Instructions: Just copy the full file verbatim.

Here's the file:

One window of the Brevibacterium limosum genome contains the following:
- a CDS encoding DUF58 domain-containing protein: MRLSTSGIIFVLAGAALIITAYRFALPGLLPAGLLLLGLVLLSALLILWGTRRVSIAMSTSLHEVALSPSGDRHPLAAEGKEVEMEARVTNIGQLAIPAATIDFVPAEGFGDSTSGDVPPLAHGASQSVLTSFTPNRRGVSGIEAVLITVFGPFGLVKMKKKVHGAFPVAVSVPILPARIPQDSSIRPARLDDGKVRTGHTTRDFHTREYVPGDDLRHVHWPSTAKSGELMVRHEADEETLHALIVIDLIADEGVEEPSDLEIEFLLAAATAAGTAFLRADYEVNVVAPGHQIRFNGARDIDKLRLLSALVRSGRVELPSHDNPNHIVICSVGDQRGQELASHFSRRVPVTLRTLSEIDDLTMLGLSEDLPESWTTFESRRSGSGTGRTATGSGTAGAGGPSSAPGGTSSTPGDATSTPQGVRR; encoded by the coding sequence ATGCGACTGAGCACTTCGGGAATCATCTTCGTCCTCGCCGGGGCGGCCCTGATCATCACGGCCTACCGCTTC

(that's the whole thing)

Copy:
One window of the Brevibacterium limosum genome contains the following:
- a CDS encoding DUF58 domain-containing protein: MRLSTSGIIFVLAGAALIITAYRFALPGLLPAGLLLLGLVLLSALLILWGTRRVSIAMSTSLHEVALSPSGDRHPLAAEGKEVEMEARVTNIGQLAIPAATIDFVPAEGFGDSTSGDVPPLAHGASQSVLTSFTPNRRGVSGIEAVLITVFGPFGLVKMKKKVHGAFPVAVSVPILPARIPQDSSIRPARLDDGKVRTGHTTRDFHTREYVPGDDLRHVHWPSTAKSGELMVRHEADEETLHALIVIDLIADEGVEEPSDLEIEFLLAAATAAGTAFLRADYEVNVVAPGHQIRFNGARDIDKLRLLSALVRSGRVELPSHDNPNHIVICSVGDQRGQELASHFSRRVPVTLRTLSEIDDLTMLGLSEDLPESWTTFESRRSGSGTGRTATGSGTAGAGGPSSAPGGTSSTPGDATSTPQGVRR; encoded by the coding sequence ATGCGACTGAGCACTTCGGGAATCATCTTCGTCCTCGCCGGGGCGGCCCTGATCATCACGGCCTACCGCTTC